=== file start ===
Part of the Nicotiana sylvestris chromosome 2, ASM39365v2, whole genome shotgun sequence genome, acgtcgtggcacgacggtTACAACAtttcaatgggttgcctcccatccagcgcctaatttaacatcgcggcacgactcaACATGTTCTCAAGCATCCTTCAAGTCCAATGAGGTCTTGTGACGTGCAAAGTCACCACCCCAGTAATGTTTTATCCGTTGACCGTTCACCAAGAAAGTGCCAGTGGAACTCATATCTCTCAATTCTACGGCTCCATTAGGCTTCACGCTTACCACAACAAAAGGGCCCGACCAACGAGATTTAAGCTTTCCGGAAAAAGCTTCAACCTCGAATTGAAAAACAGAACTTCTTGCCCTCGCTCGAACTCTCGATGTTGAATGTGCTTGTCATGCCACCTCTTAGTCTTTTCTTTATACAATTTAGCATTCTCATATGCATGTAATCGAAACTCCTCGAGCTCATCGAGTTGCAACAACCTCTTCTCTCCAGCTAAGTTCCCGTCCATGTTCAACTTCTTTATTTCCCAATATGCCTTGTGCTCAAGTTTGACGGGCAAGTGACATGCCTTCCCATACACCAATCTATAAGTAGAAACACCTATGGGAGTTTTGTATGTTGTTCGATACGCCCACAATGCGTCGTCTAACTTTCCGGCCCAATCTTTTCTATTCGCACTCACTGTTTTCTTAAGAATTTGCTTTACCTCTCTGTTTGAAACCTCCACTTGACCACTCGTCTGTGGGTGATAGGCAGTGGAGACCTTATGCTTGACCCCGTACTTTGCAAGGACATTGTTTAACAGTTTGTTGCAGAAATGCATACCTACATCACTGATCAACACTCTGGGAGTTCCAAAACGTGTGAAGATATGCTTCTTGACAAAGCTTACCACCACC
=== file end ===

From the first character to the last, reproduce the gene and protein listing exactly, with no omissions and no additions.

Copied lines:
Part of the Nicotiana sylvestris chromosome 2, ASM39365v2, whole genome shotgun sequence genome, acgtcgtggcacgacggtTACAACAtttcaatgggttgcctcccatccagcgcctaatttaacatcgcggcacgactcaACATGTTCTCAAGCATCCTTCAAGTCCAATGAGGTCTTGTGACGTGCAAAGTCACCACCCCAGTAATGTTTTATCCGTTGACCGTTCACCAAGAAAGTGCCAGTGGAACTCATATCTCTCAATTCTACGGCTCCATTAGGCTTCACGCTTACCACAACAAAAGGGCCCGACCAACGAGATTTAAGCTTTCCGGAAAAAGCTTCAACCTCGAATTGAAAAACAGAACTTCTTGCCCTCGCTCGAACTCTCGATGTTGAATGTGCTTGTCATGCCACCTCTTAGTCTTTTCTTTATACAATTTAGCATTCTCATATGCATGTAATCGAAACTCCTCGAGCTCATCGAGTTGCAACAACCTCTTCTCTCCAGCTAAGTTCCCGTCCATGTTCAACTTCTTTATTTCCCAATATGCCTTGTGCTCAAGTTTGACGGGCAAGTGACATGCCTTCCCATACACCAATCTATAAGTAGAAACACCTATGGGAGTTTTGTATGTTGTTCGATACGCCCACAATGCGTCGTCTAACTTTCCGGCCCAATCTTTTCTATTCGCACTCACTGTTTTCTTAAGAATTTGCTTTACCTCTCTGTTTGAAACCTCCACTTGACCACTCGTCTGTGGGTGATAGGCAGTGGAGACCTTATGCTTGACCCCGTACTTTGCAAGGACATTGTTTAACAGTTTGTTGCAGAAATGCATACCTACATCACTGATCAACACTCTGGGAGTTCCAAAACGTGTGAAGATATGCTTCTTGACAAAGCTTACCACCACC